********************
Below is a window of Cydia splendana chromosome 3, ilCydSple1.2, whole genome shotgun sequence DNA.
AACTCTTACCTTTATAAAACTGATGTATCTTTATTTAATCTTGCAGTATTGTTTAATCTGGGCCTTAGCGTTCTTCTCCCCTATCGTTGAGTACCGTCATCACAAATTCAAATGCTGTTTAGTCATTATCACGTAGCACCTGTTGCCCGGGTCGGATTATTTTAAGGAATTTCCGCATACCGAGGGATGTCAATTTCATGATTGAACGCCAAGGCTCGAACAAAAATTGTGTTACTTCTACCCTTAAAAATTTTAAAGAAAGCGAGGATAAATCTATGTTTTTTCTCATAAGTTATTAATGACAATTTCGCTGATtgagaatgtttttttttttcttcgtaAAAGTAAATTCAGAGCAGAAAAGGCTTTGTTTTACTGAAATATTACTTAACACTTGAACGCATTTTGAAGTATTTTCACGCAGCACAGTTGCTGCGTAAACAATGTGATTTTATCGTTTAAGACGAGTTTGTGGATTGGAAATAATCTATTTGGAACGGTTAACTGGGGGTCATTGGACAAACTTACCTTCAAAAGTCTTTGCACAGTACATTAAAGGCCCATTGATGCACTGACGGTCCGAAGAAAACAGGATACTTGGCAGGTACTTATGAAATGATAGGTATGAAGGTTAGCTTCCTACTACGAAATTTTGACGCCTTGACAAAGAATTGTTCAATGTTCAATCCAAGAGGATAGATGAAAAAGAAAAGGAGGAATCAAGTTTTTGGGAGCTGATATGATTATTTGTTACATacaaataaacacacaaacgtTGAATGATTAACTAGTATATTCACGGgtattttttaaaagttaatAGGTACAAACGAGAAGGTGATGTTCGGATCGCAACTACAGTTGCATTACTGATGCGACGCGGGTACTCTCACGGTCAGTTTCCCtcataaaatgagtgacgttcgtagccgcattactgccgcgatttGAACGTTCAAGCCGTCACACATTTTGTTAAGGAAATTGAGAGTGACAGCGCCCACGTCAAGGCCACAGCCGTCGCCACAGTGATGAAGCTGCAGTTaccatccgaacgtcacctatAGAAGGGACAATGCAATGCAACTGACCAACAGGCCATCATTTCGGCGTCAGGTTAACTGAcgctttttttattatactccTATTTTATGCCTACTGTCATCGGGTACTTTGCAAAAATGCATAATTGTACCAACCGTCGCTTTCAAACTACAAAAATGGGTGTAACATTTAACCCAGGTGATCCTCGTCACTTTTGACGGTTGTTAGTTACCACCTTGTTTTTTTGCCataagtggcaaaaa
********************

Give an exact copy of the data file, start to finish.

Below is a window of Cydia splendana chromosome 3, ilCydSple1.2, whole genome shotgun sequence DNA.
AACTCTTACCTTTATAAAACTGATGTATCTTTATTTAATCTTGCAGTATTGTTTAATCTGGGCCTTAGCGTTCTTCTCCCCTATCGTTGAGTACCGTCATCACAAATTCAAATGCTGTTTAGTCATTATCACGTAGCACCTGTTGCCCGGGTCGGATTATTTTAAGGAATTTCCGCATACCGAGGGATGTCAATTTCATGATTGAACGCCAAGGCTCGAACAAAAATTGTGTTACTTCTACCCTTAAAAATTTTAAAGAAAGCGAGGATAAATCTATGTTTTTTCTCATAAGTTATTAATGACAATTTCGCTGATtgagaatgtttttttttttcttcgtaAAAGTAAATTCAGAGCAGAAAAGGCTTTGTTTTACTGAAATATTACTTAACACTTGAACGCATTTTGAAGTATTTTCACGCAGCACAGTTGCTGCGTAAACAATGTGATTTTATCGTTTAAGACGAGTTTGTGGATTGGAAATAATCTATTTGGAACGGTTAACTGGGGGTCATTGGACAAACTTACCTTCAAAAGTCTTTGCACAGTACATTAAAGGCCCATTGATGCACTGACGGTCCGAAGAAAACAGGATACTTGGCAGGTACTTATGAAATGATAGGTATGAAGGTTAGCTTCCTACTACGAAATTTTGACGCCTTGACAAAGAATTGTTCAATGTTCAATCCAAGAGGATAGATGAAAAAGAAAAGGAGGAATCAAGTTTTTGGGAGCTGATATGATTATTTGTTACATacaaataaacacacaaacgtTGAATGATTAACTAGTATATTCACGGgtattttttaaaagttaatAGGTACAAACGAGAAGGTGATGTTCGGATCGCAACTACAGTTGCATTACTGATGCGACGCGGGTACTCTCACGGTCAGTTTCCCtcataaaatgagtgacgttcgtagccgcattactgccgcgatttGAACGTTCAAGCCGTCACACATTTTGTTAAGGAAATTGAGAGTGACAGCGCCCACGTCAAGGCCACAGCCGTCGCCACAGTGATGAAGCTGCAGTTaccatccgaacgtcacctatAGAAGGGACAATGCAATGCAACTGACCAACAGGCCATCATTTCGGCGTCAGGTTAACTGAcgctttttttattatactccTATTTTATGCCTACTGTCATCGGGTACTTTGCAAAAATGCATAATTGTACCAACCGTCGCTTTCAAACTACAAAAATGGGTGTAACATTTAACCCAGGTGATCCTCGTCACTTTTGACGGTTGTTAGTTACCACCTTGTTTTTTTGCCataagtggcaaaaa